the giant walls of El Capitan and the impact zone of Waimea Bay. They wanted to
live on their own terms, they wanted to be free, they wanted to use
and climbing and doing good work. And then, on top of it, getting to
their hands, they wanted to use their minds – they didn’t want to jump
be involved with the process of making gear that you can be proud of
into the machine that America had become. Surfing and climbing were
is a really big deal to me.”
both ways to express that desire for freedom in nature. The early part of the last century was a really golden period. The generations that
Chris: “We like to work with people who share the same vision and
followed became more compartmentalised and more focused on the act
enable us to disseminate that vision through films, through books,
of surfing itself and less on being independent. So by the early nineties
through making gear you can be proud of – through whatever means
you had climbers and surfers that couldn’t tell you one plant species,
comes to hand. I truly feel that with Patagonia we are doing it in a
they couldn’t hunt, they couldn’t fish, they couldn’t grow, they couldn’t
really genuine way. We’re making stuff that somebody can have for a
build their own stuff. They couldn’t do anything but surf or climb. I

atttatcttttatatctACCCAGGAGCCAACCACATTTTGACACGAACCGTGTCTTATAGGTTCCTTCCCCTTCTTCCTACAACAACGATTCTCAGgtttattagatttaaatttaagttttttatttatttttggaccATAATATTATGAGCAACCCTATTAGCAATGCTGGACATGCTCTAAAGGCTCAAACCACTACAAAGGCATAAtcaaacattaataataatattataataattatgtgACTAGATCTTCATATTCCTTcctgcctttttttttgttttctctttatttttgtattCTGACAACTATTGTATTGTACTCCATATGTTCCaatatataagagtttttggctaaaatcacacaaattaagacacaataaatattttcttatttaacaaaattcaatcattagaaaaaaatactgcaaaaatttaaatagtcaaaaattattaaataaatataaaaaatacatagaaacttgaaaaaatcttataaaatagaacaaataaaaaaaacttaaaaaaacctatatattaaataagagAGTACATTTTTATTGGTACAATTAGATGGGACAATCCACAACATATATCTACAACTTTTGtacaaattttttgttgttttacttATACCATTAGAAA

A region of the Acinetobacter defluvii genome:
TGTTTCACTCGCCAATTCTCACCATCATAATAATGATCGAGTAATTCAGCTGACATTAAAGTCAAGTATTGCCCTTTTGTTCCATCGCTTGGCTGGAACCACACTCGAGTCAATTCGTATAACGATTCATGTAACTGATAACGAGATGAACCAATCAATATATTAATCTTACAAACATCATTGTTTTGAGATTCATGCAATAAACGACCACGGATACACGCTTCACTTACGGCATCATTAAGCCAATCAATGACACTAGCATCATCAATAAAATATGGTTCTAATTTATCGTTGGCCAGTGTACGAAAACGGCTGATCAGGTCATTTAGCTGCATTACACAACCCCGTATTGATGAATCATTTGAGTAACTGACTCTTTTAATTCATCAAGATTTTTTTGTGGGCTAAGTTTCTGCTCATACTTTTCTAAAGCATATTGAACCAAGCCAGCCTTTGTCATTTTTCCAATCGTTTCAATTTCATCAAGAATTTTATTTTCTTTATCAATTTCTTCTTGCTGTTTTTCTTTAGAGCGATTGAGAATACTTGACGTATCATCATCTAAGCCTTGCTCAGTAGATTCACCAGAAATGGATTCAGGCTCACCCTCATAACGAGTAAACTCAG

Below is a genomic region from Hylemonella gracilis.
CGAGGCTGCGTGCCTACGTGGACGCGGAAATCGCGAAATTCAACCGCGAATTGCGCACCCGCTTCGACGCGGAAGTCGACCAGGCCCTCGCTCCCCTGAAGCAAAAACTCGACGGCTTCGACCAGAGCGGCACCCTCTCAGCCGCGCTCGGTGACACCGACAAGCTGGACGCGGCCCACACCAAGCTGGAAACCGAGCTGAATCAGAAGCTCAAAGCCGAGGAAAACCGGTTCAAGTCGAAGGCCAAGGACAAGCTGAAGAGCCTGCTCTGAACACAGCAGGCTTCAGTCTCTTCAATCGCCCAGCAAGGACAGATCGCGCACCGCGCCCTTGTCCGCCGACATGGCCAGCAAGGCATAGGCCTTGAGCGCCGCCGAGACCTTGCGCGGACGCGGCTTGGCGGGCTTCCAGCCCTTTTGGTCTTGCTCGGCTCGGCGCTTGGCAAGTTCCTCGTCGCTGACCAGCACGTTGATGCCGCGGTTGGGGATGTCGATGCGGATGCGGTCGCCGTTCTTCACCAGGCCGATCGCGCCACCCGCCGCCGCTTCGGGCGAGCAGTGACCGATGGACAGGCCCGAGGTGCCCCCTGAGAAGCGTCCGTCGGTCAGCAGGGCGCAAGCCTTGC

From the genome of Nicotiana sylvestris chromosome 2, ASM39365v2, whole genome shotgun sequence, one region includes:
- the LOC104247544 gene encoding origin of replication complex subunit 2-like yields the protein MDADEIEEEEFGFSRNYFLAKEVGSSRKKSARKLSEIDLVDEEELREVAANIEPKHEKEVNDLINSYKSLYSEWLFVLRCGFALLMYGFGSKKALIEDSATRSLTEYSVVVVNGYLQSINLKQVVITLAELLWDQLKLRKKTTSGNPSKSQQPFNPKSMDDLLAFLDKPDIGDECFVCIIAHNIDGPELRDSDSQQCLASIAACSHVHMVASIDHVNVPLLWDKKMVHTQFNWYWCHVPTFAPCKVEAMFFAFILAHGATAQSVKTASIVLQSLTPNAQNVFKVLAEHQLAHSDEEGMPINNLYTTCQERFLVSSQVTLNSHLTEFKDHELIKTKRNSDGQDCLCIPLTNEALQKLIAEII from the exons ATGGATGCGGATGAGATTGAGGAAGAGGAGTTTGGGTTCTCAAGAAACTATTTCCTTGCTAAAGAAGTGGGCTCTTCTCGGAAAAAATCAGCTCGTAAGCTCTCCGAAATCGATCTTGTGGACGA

lifetime. We’re giving a lot of the profit back to save the wild places.
think that we now find a group of people that are saying to themselves
What I pray is that the other big companies don’t jump onto this
that surfing and climbing have become technically too specialised, and
movement as the next fashion, like they do for everything, and turn
too competition-oriented rather than experience-oriented. You’ve got
it into a parody of itself.”
surfers and climbers that spend half the day on computers. They go to gyms, they go to shrinks, they do all this stuff so they can be the best climber in the world or the best surfer in the world – while in the process the essence of climbing and surfing, the natural communion with nature if you like, is gone.”
Malloy On The Future. The age of free-range surfing has truly arrived.
Keith: “Surfing-wise I have been blessed. I’ve been able to travel so
Dan: “I can see us getting further into farming. Relatively speaking, I
much and surf so many incredible waves. But, I have to say, I don’t
don’t know shit about it. When you grow up close to something you
have the urge that I used to, to travel and to do those things. I still love
almost want to get super far away from it. Though we always lived
big surf, but the void that travel and exploration filled doesn’t seem to
on the ranch, mostly what my Dad did was underground pipeline
be there anymore.”
construction. So he’s learning a lot too, about ranching and farming. Every year I get more interested in it and want to learn more. Grace is
Chris: “People are starting to realise that surfing and climbing are ways
really, really into it, too. She has a solid foundation of knowledge, and
of thinking, ways of being. Also, of course, the places in the ocean and in